Asked who is likely to feel the heat most across the value chain, advisers say: “The one area of true value is advice; the rest is just a commodity.” Bold assertions indeed. They believe it is fund managers and platforms that will bear the weight of downward pricing pressure.
But how much of this expectation is rooted in something called optimism bias? That is the fancy name for “I know there’s risk but it won’t happen to me.” Much research indicates that people underestimate their personal probability of encountering negative events. As Oscar Wilde submitted, the basis of optimism is sheer terror.
Intense competition, outsourcing and the growth of passive strategies are increasing client and adviser price sensitivity and making it harder for fund managers to sustain inter-brand differentiation for sure.
In spite of the emergence in some performance-based pricing models, clients, in the main, are paying for security and trust. As one adviser put it, “that is how SJP knocks out products at 5 to 6 per cent.”
With this in mind, advisers believe advice propositions based on ongoing investment advice are likely to come under further pressure, with only those business models founded on financial planning (with deeply embedded relationships) less vulnerable to price sensitivity.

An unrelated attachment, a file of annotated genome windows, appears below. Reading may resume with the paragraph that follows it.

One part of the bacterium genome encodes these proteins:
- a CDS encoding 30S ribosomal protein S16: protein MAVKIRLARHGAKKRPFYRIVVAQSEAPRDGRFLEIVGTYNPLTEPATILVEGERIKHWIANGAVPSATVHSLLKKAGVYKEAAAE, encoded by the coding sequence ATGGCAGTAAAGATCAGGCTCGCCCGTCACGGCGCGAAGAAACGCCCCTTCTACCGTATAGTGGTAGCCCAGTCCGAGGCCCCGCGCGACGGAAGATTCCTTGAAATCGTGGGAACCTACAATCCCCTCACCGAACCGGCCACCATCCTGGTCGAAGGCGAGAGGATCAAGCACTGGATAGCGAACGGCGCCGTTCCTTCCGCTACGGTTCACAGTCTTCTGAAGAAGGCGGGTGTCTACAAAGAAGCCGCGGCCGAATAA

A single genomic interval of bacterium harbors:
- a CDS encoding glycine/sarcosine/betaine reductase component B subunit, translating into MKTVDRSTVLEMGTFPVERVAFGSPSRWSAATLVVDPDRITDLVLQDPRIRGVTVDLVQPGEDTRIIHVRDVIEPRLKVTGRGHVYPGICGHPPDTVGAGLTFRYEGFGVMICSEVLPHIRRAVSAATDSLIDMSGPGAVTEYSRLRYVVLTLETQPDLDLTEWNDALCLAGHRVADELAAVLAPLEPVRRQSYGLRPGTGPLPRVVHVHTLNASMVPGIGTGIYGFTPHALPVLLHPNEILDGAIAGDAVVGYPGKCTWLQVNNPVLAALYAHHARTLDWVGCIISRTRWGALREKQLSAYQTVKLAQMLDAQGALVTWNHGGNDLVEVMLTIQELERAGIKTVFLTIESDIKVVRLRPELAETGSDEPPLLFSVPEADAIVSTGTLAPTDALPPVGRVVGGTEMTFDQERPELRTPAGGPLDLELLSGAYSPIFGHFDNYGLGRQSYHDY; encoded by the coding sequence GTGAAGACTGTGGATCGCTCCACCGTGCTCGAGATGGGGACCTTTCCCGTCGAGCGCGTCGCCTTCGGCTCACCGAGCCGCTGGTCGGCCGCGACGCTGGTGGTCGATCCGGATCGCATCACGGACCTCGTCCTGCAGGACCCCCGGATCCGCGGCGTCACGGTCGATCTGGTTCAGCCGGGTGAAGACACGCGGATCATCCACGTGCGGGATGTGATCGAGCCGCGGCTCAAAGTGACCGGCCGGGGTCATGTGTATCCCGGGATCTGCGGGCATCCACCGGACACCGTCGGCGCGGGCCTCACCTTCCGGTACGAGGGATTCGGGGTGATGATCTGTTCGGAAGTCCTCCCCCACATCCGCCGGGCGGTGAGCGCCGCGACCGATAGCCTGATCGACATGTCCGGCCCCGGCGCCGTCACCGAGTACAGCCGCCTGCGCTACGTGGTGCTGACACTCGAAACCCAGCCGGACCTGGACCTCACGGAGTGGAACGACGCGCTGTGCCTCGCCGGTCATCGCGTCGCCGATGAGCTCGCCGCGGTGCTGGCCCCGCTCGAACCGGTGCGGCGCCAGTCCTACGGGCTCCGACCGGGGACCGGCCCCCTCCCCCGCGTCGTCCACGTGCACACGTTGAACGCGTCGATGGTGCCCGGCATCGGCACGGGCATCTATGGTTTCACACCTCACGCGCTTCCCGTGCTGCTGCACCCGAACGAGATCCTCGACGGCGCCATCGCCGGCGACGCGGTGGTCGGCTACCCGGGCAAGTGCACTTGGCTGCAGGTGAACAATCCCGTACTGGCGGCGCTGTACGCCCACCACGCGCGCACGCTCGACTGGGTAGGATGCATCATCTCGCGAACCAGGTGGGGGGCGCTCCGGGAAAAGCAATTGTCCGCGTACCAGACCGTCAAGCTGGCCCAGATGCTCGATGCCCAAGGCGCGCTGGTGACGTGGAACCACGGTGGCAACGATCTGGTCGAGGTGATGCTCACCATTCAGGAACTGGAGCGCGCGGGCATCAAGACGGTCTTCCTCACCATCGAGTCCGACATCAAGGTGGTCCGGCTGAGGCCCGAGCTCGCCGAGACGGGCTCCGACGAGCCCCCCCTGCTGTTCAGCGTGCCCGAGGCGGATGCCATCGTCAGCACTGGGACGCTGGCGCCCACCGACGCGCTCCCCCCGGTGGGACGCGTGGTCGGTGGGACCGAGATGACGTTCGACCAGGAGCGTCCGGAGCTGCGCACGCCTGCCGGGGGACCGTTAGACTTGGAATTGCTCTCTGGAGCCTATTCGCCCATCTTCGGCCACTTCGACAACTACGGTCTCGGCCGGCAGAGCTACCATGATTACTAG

Views on cost are shaped by the increasingly accepted view that it is impossible to find consistently outperforming funds. More advisers have rejected (and are rejecting) the theory that better advice is active fund management. Many are coming around to the notion that better advice is buying the market.
In the emerging world, there will continue to be serious compression across the value chain. Deep, enduring value is expected, though only in the advice fee. Basis points will come down on both tax wrappers and fund management, with the momentum towards passive investments likely to continue. There may be some value-adds in alpha but they will be few and far between.
Much of this is true but the rosy picture painted by advisers feels a touch too neat. Back to my point on optimism bias, as professor of psychology David G. Myers puts it: “Success requires enough optimism to provide hope and enough pessimism to prevent complacency.”
Phil Wickednen is managing director of Cicero Research